An earthquake of magnitude 7.5 in Alaska prompted a tsunami warning on Monday, AP reported. The warning, however, was downgraded to an advisory just over two hours after the quake hit.

The quake was centered near Sand Point, a city of about 900 people off the Alaska Peninsula where wave levels topped two feet, according to the National Tsunami Warning Center. The quake was recorded at a depth of 30 km.

The quake was felt widely in communities along the southern coast, including Sand Point, Chignik, Unalaska and the Kenai Peninsula. The Alaska Earthquake Center said an aftershock of magnitude 5.2 was reported 11 minutes later, centered roughly in the same area.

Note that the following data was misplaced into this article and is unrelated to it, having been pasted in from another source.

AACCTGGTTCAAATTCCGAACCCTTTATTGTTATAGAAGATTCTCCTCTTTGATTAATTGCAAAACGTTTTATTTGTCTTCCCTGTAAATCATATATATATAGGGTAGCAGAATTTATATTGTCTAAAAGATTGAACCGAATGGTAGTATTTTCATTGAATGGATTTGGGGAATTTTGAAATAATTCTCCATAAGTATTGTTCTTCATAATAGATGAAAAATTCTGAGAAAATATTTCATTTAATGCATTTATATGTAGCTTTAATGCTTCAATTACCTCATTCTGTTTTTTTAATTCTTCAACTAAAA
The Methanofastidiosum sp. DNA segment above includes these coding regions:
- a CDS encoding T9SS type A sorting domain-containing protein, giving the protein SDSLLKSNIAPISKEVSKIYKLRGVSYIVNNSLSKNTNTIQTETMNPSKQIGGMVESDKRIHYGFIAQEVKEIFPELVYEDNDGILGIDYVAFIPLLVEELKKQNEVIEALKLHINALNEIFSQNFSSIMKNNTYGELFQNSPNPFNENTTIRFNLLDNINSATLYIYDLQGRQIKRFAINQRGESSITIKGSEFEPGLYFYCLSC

The National Tsunami Warning Center in Palmer, Alaska, said the tsunami warning was in effect for roughly 1,529 km, from 64 km southeast of Homer to Unimak Pass, about 129 km northeast of Unalaska.

Scott Langley from the National Tsunami Warning Center said the earthquake sent two waves, each measuring 130 cm (4 feet, 3 inches) high, according to CNN. But observers onshore reported the waves appeared to be 1.5 feet (45.7 cm) and 2 feet (61 cm) over high tide.

“It was a pretty good shaker here,” said David Adams, co-manager of Marine View Bed and Breakfast in Sand Point. “You could see the water kind of shaking and shimmering during the quake. Our truck was swaying big time.”